Feldman, Richard 1952- (Richard Jay Feldman)

views updated

Feldman, Richard 1952- (Richard Jay Feldman)


Born February 12, 1952, in Brooklyn, NY; son of Joseph Herbert and Selma Ruth Feldman. Education: Boston University, B.A., 1974; Vermont Law School, J.D., 1982. Politics: Republican. Religion: Jewish.


Home—NH. Office—Coalition of Americans to Protect Sports, 200 Castlewood Dr., North Palm Beach, FL 33408-5666.


Lobbyist, political consultant, and lawyer. U.S. Department of Commerce, special assistant, 1982-94; City of Cambridge, MA, constable and auxiliary police officer, 1984-87; National Rifle Association, Washington, DC, political director, 1984-87; Coalition of Americans to Protect Sports, executive director, 1987—. Admitted to the bar, Washington, DC, 1986; admitted to the U.S. District Court and the U.S. Court of Appeals, Washington, DC, 1987. Director of Save Our Sports, 1988.


American Bar Association, Association of Trial Lawyers of America, National Police Athletic Leagues of America (legal counsel), National Rifle Association, Everglades Rifle and Pistol Club.


SCOPE award, 1986.


Ricochet: Confessions of a Gun Lobbyist (autobiography), John Wiley & Sons (Hoboken, NJ), 2008.


Richard Feldman's autobiography Ricochet: Confessions of a Gun Lobbyist relates how the author, a former police officer, moved from being a supporter of gun control to actively working as a lobbyist for the National Rifle Association (NRA). Eventually, Feldman moderated his position once again. While still retaining a very firm belief that Americans should have the right to bear arms, he has nevertheless distanced himself from the strong rhetoric used by the NRA. Feldman now believes, as he explains in his book, that the public is not well served by either side of the debate over gun control.

"I'm originally from Long Island, and if you had asked me prior to 1979 [if I] was for gun control, I would probably have answered, ‘Of course, every reasonable person is for gun control.’ Because I made the mistake that millions of Americans make. I equated gun control to crime control," the author said, in an interview with Will Sullivan published in U.S. News and World Report Online. Feldman bought his first firearm, a .38 special, in 1979, while a student at Vermont Law School. He began working for the NRA in 1984, and in 1991 he was appointed as executive director of the American Shooting Sports Council, which serves as the firearm industry's contact with the U.S. government. Several years later, in 1999, Feldman was released from his position with the American Shooting Sports Council following a compromise, on his part, with President Bill Clinton on the issue of mandatory child safety locks for guns. Feldman believed that adding child safety locks to guns was an easy and sensible step for the firearms industry to take, but the NRA did not appreciate his willingness to take any steps that could be seen as restrictive of gun-owners' rights, or his failure to uncompromisingly support their positions.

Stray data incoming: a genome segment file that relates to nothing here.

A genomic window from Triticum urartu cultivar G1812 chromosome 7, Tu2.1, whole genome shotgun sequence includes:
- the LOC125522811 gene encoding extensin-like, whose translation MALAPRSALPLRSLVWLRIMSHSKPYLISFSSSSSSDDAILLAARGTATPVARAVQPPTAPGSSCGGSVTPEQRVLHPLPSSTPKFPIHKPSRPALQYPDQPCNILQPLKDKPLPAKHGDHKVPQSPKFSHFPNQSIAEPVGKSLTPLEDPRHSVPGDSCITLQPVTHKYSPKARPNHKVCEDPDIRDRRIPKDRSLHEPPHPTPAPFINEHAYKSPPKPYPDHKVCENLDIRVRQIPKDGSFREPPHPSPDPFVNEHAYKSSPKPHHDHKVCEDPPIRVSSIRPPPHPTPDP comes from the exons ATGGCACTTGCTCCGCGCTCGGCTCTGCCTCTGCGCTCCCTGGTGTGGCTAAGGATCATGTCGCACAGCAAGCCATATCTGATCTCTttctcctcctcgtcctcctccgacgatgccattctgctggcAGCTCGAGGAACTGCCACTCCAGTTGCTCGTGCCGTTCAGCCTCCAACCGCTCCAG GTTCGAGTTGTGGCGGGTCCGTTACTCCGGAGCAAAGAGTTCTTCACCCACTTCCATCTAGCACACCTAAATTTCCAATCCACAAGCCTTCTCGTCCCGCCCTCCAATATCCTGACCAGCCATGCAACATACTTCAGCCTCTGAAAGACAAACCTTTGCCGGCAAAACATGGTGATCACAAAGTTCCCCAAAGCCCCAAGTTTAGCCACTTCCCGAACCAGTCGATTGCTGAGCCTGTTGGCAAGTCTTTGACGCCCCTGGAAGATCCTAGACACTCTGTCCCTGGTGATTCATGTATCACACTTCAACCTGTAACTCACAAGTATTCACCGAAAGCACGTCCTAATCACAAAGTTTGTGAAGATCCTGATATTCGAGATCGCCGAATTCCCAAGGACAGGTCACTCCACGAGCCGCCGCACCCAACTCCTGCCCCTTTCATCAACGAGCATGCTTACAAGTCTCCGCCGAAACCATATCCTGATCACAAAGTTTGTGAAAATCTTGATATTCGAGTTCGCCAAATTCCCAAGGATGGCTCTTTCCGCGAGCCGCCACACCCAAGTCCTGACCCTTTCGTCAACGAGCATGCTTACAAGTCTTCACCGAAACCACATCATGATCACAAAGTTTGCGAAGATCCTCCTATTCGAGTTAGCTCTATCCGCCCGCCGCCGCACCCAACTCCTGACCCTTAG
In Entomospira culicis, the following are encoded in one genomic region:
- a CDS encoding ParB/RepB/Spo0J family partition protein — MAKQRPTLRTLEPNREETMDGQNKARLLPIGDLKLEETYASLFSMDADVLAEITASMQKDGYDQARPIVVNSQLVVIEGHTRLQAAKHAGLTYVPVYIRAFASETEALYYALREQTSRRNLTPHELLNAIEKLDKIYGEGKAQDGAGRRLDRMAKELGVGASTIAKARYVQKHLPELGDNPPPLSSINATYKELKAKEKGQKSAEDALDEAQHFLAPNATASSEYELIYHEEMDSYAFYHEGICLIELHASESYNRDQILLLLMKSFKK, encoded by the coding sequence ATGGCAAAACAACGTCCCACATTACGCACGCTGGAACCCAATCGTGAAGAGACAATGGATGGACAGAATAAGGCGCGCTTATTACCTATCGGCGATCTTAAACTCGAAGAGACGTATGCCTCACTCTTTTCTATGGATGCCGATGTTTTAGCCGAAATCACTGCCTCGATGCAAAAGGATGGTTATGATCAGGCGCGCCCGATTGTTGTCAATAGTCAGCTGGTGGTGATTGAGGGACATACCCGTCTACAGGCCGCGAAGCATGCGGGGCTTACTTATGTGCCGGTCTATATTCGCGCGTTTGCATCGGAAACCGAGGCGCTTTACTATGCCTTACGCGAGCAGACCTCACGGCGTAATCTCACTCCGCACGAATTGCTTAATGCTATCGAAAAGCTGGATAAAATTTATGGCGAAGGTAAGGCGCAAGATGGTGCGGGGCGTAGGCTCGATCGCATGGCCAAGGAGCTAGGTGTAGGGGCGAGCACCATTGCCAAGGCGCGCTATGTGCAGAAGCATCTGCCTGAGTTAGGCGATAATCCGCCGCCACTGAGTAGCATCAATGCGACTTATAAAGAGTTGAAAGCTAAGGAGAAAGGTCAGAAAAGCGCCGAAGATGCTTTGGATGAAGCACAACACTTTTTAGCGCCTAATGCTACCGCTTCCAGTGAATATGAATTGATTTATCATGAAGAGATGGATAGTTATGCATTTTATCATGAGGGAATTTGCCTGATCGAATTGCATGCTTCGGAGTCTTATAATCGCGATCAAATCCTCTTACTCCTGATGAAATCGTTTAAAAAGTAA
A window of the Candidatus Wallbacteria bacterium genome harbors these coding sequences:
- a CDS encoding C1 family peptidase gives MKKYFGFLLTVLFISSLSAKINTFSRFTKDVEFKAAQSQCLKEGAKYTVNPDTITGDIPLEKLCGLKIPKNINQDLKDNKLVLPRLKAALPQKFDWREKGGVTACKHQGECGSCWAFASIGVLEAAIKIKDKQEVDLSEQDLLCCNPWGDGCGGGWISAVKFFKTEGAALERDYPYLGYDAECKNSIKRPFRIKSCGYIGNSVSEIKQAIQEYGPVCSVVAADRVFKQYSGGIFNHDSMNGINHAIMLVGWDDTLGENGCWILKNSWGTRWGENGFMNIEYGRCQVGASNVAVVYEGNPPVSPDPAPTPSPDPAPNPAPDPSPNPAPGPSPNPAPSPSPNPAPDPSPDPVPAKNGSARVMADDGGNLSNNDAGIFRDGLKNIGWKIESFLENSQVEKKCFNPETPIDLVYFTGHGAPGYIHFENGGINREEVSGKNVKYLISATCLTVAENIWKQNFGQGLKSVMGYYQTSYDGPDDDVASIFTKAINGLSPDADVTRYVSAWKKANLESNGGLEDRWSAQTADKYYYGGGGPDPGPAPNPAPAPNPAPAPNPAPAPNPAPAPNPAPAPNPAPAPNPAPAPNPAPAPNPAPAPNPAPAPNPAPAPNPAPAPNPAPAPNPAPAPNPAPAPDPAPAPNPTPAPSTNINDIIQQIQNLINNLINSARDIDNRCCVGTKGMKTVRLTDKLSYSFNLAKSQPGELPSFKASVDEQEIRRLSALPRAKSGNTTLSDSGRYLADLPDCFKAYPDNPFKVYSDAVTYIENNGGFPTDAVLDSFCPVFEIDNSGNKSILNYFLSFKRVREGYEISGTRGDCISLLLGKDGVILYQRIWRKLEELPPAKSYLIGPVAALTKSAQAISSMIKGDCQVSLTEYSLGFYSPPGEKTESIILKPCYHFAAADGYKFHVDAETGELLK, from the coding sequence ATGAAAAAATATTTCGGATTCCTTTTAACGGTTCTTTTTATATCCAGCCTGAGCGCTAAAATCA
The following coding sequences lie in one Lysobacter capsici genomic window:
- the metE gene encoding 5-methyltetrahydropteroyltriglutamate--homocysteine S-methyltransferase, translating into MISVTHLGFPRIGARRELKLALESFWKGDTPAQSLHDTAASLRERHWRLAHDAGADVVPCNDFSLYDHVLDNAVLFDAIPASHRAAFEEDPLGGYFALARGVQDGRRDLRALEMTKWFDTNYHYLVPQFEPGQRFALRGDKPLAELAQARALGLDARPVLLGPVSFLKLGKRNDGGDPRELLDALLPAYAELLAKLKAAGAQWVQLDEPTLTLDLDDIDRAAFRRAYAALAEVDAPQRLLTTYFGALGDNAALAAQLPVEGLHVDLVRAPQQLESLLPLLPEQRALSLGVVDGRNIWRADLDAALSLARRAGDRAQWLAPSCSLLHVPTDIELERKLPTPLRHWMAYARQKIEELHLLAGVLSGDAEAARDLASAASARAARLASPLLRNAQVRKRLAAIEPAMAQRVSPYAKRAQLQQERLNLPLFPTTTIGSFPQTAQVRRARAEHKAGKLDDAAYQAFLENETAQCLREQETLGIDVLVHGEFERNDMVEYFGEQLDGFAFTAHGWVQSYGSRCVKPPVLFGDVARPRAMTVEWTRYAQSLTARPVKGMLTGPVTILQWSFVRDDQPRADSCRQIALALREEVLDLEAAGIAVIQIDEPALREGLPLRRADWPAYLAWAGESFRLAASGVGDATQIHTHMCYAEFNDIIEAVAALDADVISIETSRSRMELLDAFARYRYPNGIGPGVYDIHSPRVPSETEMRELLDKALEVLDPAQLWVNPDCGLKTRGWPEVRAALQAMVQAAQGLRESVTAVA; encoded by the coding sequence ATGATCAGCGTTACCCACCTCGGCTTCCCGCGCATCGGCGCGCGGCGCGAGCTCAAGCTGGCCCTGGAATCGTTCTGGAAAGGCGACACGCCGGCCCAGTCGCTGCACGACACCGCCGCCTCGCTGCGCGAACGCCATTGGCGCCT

Ricochet gives readers a look inside the world of gun lobbyists and their activities. Feldman was a key player in the effort to defeat the Brady Bill; his work in this campaign and others is "detailed with gusto" in his autobiography, according to a writer for Kirkus Reviews. His book provides a brief history of the NRA, which was begun as a sporting organization in the nineteenth century but grew into one of the most powerful political lobbies during the 1970s. "He devotes considerable attention to internal struggles for control and to the advertising agency that became its in-house public affairs department," said the Kirkus Reviews writer, and he suggests that the organization is now interested more in prolonging controversy than finding solutions to problems related to firearms. Vanessa Bush, a contributor to Booklist, found Ricochet "a compelling insider look" at this influential organization. Library Journal writer Michael O. Eshleman felt the book was a little "weak" in its coverage of the association's history since Feldman left it, but praised it for shedding light on the ways in which the NRA achieves its goals. For this reason, Eshleman called it "a worthwhile purchase for public libraries."

Ultimately, Feldman feels that both sides of the gun-control argument are too extreme. For example, on the issue of background checks at gun shows, he believed that the NRA would probably object on the grounds that legitimate people would be denied permission to buy guns. He finds this objection unreasonable, but does feel that requiring too much regulation is also foolish. He explained to Sullivan that he would only sell a gun to people he knew well, such as "a friend, a relative, a neighbor, or a coworker. I'd call 911 so fast if someone came to my door saying, ‘I'm looking to buy guns.’"



Feldman, Richard, Ricochet: Confessions of a Gun Lobbyist, John Wiley & Sons (Hoboken, NJ), 2008.


Booklist, November 1, 2007, Vanessa Bush, review of Ricochet, p. 9.

Kirkus Reviews, October 1, 2007, review of Ricochet.

Library Journal, October 15, 2007, Michael O. Eshleman, review of Ricochet, p. 80.

U.S. News & World Report, May 21, 2007, "Armed and in the Middle," p. 28; December 18, 2007, "NRA Survival Skills."

Wall Street Journal Western Edition, March 2, 1999, "It's War: Gun Industry Signals Harder Line, Firing Head of Trade Group; Rearguard Coup Clears Way for Taking Tough Stand against Siege of Lawsuits; ‘The Long Knives Are Out’," p. 1.


U.S. News & World Report Online,http://www.usnews.com/ (May 13, 2007), Will Sullivan, interview with Richard Feldman.

Vermont Public Radio Online,http://www.vpr.net/ (May 15, 2008), Mitch Wertlieb, interview with Richard Feldman.